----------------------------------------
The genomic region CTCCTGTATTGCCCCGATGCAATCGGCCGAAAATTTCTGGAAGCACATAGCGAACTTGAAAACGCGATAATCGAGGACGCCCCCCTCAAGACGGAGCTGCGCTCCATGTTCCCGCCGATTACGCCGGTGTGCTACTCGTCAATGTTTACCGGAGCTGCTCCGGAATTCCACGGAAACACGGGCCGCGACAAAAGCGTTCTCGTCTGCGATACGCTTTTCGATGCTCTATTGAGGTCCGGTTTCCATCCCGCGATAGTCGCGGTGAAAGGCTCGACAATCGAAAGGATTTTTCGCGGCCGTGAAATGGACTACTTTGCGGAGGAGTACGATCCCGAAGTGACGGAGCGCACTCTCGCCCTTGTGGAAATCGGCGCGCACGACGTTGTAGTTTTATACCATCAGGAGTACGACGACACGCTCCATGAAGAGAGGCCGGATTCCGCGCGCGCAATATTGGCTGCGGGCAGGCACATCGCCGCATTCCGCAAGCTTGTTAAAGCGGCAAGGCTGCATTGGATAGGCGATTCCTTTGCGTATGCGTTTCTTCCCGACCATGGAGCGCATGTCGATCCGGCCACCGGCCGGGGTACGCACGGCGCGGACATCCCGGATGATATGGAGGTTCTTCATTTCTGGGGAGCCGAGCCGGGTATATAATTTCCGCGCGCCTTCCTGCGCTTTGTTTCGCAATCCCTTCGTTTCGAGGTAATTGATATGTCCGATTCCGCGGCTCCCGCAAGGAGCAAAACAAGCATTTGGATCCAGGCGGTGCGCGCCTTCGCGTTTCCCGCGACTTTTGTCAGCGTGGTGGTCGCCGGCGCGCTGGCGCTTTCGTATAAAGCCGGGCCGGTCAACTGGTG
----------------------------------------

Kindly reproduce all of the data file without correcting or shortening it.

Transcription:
The genomic region CTCCTGTATTGCCCCGATGCAATCGGCCGAAAATTTCTGGAAGCACATAGCGAACTTGAAAACGCGATAATCGAGGACGCCCCCCTCAAGACGGAGCTGCGCTCCATGTTCCCGCCGATTACGCCGGTGTGCTACTCGTCAATGTTTACCGGAGCTGCTCCGGAATTCCACGGAAACACGGGCCGCGACAAAAGCGTTCTCGTCTGCGATACGCTTTTCGATGCTCTATTGAGGTCCGGTTTCCATCCCGCGATAGTCGCGGTGAAAGGCTCGACAATCGAAAGGATTTTTCGCGGCCGTGAAATGGACTACTTTGCGGAGGAGTACGATCCCGAAGTGACGGAGCGCACTCTCGCCCTTGTGGAAATCGGCGCGCACGACGTTGTAGTTTTATACCATCAGGAGTACGACGACACGCTCCATGAAGAGAGGCCGGATTCCGCGCGCGCAATATTGGCTGCGGGCAGGCACATCGCCGCATTCCGCAAGCTTGTTAAAGCGGCAAGGCTGCATTGGATAGGCGATTCCTTTGCGTATGCGTTTCTTCCCGACCATGGAGCGCATGTCGATCCGGCCACCGGCCGGGGTACGCACGGCGCGGACATCCCGGATGATATGGAGGTTCTTCATTTCTGGGGAGCCGAGCCGGGTATATAATTTCCGCGCGCCTTCCTGCGCTTTGTTTCGCAATCCCTTCGTTTCGAGGTAATTGATATGTCCGATTCCGCGGCTCCCGCAAGGAGCAAAACAAGCATTTGGATCCAGGCGGTGCGCGCCTTCGCGTTTCCCGCGACTTTTGTCAGCGTGGTGGTCGCCGGCGCGCTGGCGCTTTCGTATAAAGCCGGGCCGGTCAACTGGTG